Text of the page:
As an Enneagram 8
, I'm not naturally predisposed to be a sit-around-and-talk-guy. I'm naturally more of a get-er-dun guy. I also tend to not
get things done on time -- or, to be more accurate: I usually hit deadlines, but do so by massive amounts of work at the end, and at great emotional cost to those around me.
My frustration around this has been growing, primarily because the number of friends I have has grown. That is, my procrastination is directly proportional to the number of people I spend time talking to. Today, for instance, I have two conversations scheduled with people -- each will surely go over an hour, even though I am already a day late on a major writing assignment. And the thing is, I love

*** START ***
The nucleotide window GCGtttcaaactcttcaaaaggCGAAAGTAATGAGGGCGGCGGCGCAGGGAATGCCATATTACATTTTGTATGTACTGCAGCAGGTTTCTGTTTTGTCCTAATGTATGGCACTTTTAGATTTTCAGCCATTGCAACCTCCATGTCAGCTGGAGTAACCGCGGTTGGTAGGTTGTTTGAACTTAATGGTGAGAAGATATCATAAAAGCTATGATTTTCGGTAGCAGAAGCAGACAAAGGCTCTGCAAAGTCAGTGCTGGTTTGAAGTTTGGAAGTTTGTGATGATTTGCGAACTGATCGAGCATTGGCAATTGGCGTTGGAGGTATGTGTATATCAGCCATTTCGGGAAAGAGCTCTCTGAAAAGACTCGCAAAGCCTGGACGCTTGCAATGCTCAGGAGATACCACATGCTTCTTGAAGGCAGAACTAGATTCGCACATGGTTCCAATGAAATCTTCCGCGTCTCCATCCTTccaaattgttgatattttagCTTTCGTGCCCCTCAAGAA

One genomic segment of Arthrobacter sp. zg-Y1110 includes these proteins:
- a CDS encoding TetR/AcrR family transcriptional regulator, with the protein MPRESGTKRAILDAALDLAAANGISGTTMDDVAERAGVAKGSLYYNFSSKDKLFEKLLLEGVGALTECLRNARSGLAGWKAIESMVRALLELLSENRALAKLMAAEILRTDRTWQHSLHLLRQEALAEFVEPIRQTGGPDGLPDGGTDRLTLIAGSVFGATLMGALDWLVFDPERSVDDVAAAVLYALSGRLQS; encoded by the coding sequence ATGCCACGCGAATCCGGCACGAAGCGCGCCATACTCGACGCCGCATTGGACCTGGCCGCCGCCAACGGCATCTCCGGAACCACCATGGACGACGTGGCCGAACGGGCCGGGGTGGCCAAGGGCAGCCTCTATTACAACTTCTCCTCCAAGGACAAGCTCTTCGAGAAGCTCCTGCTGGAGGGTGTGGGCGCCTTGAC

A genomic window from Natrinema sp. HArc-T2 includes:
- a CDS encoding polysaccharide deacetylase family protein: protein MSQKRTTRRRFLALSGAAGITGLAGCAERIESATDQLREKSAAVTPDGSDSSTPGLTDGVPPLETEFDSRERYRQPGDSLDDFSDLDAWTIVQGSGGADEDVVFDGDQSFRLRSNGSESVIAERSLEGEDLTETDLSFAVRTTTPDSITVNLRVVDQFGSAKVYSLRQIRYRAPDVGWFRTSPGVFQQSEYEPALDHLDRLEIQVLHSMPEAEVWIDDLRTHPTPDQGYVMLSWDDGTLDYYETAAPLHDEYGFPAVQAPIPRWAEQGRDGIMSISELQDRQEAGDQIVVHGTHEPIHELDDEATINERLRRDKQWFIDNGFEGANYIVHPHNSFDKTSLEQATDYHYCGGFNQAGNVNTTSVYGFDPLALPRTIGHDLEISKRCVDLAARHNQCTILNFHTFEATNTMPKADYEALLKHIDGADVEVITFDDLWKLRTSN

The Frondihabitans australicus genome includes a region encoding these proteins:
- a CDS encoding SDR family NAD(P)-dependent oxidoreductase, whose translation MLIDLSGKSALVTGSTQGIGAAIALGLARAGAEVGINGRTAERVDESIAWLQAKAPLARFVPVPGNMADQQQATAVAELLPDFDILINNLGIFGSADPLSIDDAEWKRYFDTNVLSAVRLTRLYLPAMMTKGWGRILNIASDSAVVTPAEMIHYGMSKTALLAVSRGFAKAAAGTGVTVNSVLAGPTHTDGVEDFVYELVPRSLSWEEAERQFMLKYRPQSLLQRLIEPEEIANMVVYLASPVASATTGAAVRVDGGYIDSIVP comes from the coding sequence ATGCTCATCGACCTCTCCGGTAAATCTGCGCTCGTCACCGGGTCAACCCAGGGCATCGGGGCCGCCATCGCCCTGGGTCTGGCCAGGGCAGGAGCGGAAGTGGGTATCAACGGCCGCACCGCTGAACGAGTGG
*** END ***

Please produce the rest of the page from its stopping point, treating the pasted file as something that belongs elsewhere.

talking to people. My life (and writing) is immeasurably richer because of the people I've met, a fact that will be abundantly clear in my next book.
Then, yesterday, I ran across this poem by Robert Frost
(a fellow Dartmouth man). It sums up, I think, my feeling, and the emergent ethos:
A Time to Talk
When a friend calls to me from the road
And slows his horse to a meaning walk,
I don't stand still and look around
On all the hills I haven't hoed,
And shout from where I am, What is it?
No, not as there is time to talk.
I thrust my hoe in the mellow ground,
Blade-end up and five feet tall,
And plod: I go up to the stone wall
For a friendly visit.